Does inflammation provide a link between psychosocial work characteristics and diabetes? Analysis of the role of interleukin-6 and C-reactive protein in the Whitehall II cohort study
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- Does inflammation provide a link between psychosocial work characteristics and diabetes
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Linda L Magnusson Hanson, Marianna Virtanen, Naja H. Rod, Andrew Steptoe, Jenny Head, G. D. Batty, Mika Kivimäki, Hugo Westerlund
OBJECTIVE: Inflammation may underlie the association between psychological stress and cardiometabolic diseases, but this proposition has not been tested longitudinally. We investigated whether the circulating inflammatory markers interleukin-6 (IL-6) and C-reactive protein (CRP) mediate the relationship between psychosocial work characteristics and diabetes.
METHODS: We used three phases of data at 5 years intervals from the Whitehall II cohort study, originally recruiting 10,308 civil service employees aged 35-55 years. The data included repeat self-reports of job demands, control and social support, IL-6 from plasma samples, CRP from serum samples, and diabetes, ascertained through oral glucose tolerance test, medications, and self-reports of doctor-diagnosed diabetes.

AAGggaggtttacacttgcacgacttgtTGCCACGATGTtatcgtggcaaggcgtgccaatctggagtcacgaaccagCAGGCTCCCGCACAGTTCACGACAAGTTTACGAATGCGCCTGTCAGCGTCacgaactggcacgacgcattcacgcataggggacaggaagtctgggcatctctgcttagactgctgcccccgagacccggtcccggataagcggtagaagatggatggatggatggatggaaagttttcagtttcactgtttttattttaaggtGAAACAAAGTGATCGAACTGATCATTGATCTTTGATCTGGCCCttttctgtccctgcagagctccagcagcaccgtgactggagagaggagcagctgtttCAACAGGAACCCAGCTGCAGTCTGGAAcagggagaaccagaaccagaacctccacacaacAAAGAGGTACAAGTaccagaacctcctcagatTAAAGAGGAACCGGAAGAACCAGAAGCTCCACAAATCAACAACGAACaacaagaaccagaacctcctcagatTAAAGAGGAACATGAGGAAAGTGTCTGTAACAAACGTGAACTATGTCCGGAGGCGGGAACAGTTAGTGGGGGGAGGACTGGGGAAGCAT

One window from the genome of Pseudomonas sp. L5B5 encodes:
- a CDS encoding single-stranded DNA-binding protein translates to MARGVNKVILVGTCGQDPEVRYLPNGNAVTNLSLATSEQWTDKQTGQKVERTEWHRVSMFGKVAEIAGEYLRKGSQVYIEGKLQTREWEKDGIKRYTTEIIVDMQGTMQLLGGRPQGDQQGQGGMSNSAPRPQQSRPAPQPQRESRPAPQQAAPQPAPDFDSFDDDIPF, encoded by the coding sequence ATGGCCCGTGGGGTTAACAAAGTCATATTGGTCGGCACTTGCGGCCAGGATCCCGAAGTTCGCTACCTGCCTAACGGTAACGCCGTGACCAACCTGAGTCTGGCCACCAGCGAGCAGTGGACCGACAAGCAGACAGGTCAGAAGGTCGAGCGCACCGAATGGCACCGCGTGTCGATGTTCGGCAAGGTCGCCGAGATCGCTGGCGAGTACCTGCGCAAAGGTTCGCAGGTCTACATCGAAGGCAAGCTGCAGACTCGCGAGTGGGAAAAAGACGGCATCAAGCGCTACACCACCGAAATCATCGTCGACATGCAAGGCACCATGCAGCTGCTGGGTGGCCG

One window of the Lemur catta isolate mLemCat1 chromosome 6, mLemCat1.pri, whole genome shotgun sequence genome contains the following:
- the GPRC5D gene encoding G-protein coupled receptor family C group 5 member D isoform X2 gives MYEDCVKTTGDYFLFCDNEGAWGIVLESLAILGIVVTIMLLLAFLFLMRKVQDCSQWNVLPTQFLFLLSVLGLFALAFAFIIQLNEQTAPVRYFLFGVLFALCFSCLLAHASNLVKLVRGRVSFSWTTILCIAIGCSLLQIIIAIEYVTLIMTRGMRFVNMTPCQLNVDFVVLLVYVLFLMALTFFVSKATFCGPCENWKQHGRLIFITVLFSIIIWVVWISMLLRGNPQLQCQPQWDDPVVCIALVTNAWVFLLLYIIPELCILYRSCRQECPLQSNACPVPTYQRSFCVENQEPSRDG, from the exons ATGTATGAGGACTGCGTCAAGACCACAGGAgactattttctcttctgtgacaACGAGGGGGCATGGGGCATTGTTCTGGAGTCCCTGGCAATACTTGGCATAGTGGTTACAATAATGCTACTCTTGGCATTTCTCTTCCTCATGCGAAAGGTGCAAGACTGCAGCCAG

RESULTS: Structural equation models with age, sex and occupational position considering men and women combined, showed that low social support at work, but not high job demands or low job control, was prospectively associated with diabetes (standardized ß = 0.05, 95% confidence interval (CI) 0.01-0.09) and higher levels of IL-6 (ß = 0.03, CI 0.00-0.06). The inflammatory markers and diabetes were bidirectionally associated over time. A mediation model including workplace social support, IL-6 and diabetes further showed that 10% of the association between social support and diabetes over the three repeat examinations (total effect ß = 0.08, CI 0.01-0.15) was attributable to a weak indirect effect through IL-6 (ß = 0.01, CI 0.00-0.02). A similar indirect effect was observed for CRP in men only, while job control was prospectively associated with IL-6 among women.
CONCLUSIONS: This study indicates an association between poor workplace support and diabetes that is partially ascribed to an inflammatory response.
|Journal||Brain, Behavior, and Immunity|
|Number of pages||8|
|Publication status||Published - 2019|
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